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Hiding Information in Plain Text

Posted Tuesday, May 15, 2018 by Jeff Safire

Subtle changes to letter shapes can embed messages

By Charles Q. Choi

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Image: Columbia University

Computer scientists have now invented a way to hide secret messages in ordinary text by imperceptibly changing the shapes of letters.

The new technique, named FontCode, works with common font families such as Times Roman and Helvetica. It is compatible with most word-processing software, including Microsoft Word, as well as image-editing and drawing programs, such as Adobe Photoshop and Adobe Illustrator.

Although there are obvious applications for espionage with FontCode, its inventors suggest it has more practical uses in terms of embedding metadata into texts, much like watermarking. “You can imagine that it would be used to provide extra information, such as authors, copyright and so on, about a document,” says study senior author Changxi Zheng, a computer scientist at Columbia University. “Another application is to protect legal documents: Our technique can be used to detect if a document, even when printed on paper, has been tampered with or not. It can even be used to tell which part of the document is tampered.”

Changxi and his collaborators will detail their findings in August at the SIGGRAPH conference in Vancouver.

Another potential application of FontCode is as an alternative to QR codes. For instance, when people snap a photo of a poster with FontCode-modified text, their smartphones may be redirected “to a website or Youtube video about that poster,” Zheng says. “This is similar to what a QR code can do, but now without the need of putting a black-and-white pattern that can be distracting or compromise the aesthetics of the poster.”

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Image: Changxi Zheng/Columbia Engineering

Someone using FontCode would supply a secret message and a carrier text document. FontCode converts the secret message to a bit string (ASCII or Unicode) and then into a sequence of integers.

FontCode embeds data into texts using minute perturbations to components of letters. This includes changing the width of strokes, adjusting the height of ascenders and descenders, and tightening or loosening the curves in serifs and the bowls of letters such as o, p, and b.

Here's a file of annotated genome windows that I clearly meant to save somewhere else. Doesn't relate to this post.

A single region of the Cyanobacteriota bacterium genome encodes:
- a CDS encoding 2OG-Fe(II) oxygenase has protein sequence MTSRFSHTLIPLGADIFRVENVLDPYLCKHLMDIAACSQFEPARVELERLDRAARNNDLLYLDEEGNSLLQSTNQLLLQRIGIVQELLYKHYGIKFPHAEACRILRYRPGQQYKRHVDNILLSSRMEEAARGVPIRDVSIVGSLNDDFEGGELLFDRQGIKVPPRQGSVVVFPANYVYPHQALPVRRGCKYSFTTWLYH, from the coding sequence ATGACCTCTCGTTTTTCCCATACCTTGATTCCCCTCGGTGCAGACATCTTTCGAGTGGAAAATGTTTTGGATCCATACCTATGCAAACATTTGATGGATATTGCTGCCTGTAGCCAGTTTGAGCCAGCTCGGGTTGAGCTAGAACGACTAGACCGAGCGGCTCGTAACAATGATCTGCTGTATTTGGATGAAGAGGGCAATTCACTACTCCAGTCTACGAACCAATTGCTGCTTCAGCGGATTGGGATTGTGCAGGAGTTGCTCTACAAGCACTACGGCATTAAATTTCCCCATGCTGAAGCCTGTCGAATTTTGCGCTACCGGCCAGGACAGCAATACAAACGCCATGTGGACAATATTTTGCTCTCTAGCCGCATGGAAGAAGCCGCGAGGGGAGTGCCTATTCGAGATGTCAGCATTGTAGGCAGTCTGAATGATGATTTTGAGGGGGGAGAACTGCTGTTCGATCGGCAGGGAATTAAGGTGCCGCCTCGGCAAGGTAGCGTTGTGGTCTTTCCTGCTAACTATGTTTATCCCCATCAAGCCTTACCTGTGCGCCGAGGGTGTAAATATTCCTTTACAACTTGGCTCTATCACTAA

A kind of artificial-intelligence system known as a convolutional neural network can recognize these perturbations and help recover the embedded messages. The amount of information FontCode can hide is limited only by the number of letters on which it acts, the researchers say.

“Traditionally, a text document is meant to deliver information to the human only. Now we show that it can also deliver embedded information to digital intelligent systems, and the two parts of information delivery do not conflict,” Zheng says. “This is drastically different from existing methods such as QR codes or optical barcodes, which are meant to be read by digital systems but occupy a certain area on the paper.”

To account for potential distortions to text due to concerns such as lighting, blurriness, or camera angle, the scientists relied on the 1,700-year-old Chinese remainder theorem, which can help reconstruct missing information. This strategy could help recover hidden messages even when 25 percent of perturbations to texts are not recognized correctly.

Moreover, FontCode not only embeds messages in text, but can also encrypt them. For instance, users can agree on a private key that can specify the order in which hidden letters are read.

Although other methods exist to hide a message in text, FontCode’s inventors say their new technique is the first to work independent of document type. It can also retain secret information even when a document or an image with text is printed onto paper or converted to another file type, they say.

The researchers have filed a patent for FontCode with Columbia Technology Ventures. In addition, “we want to extend this technique to other languages,” Zheng says. “We demonstrated using English in this project; it might require a bit of thought to extend it to other languages—especially the logographic languages, such as Chinese.”

This article originally posted at IEEE Spectrum, May 15, 2018.

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